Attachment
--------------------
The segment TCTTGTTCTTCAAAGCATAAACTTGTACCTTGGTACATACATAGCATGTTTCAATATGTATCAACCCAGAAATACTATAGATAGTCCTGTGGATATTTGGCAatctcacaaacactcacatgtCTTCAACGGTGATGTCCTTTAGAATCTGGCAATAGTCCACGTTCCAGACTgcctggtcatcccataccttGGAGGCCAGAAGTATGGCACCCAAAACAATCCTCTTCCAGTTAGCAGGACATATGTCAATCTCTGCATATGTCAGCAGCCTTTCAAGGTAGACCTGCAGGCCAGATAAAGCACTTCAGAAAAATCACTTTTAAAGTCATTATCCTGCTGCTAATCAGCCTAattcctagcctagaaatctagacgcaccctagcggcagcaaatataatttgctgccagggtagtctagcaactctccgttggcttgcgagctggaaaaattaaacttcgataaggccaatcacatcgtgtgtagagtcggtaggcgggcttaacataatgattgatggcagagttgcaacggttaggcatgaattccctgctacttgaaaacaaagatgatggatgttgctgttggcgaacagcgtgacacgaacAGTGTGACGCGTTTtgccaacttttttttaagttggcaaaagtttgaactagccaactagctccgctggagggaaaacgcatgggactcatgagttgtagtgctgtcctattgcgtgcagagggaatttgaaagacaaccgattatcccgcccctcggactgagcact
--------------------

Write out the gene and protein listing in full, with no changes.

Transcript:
The segment TCTTGTTCTTCAAAGCATAAACTTGTACCTTGGTACATACATAGCATGTTTCAATATGTATCAACCCAGAAATACTATAGATAGTCCTGTGGATATTTGGCAatctcacaaacactcacatgtCTTCAACGGTGATGTCCTTTAGAATCTGGCAATAGTCCACGTTCCAGACTgcctggtcatcccataccttGGAGGCCAGAAGTATGGCACCCAAAACAATCCTCTTCCAGTTAGCAGGACATATGTCAATCTCTGCATATGTCAGCAGCCTTTCAAGGTAGACCTGCAGGCCAGATAAAGCACTTCAGAAAAATCACTTTTAAAGTCATTATCCTGCTGCTAATCAGCCTAattcctagcctagaaatctagacgcaccctagcggcagcaaatataatttgctgccagggtagtctagcaactctccgttggcttgcgagctggaaaaattaaacttcgataaggccaatcacatcgtgtgtagagtcggtaggcgggcttaacataatgattgatggcagagttgcaacggttaggcatgaattccctgctacttgaaaacaaagatgatggatgttgctgttggcgaacagcgtgacacgaacAGTGTGACGCGTTTtgccaacttttttttaagttggcaaaagtttgaactagccaactagctccgctggagggaaaacgcatgggactcatgagttgtagtgctgtcctattgcgtgcagagggaatttgaaagacaaccgattatcccgcccctcggactgagcact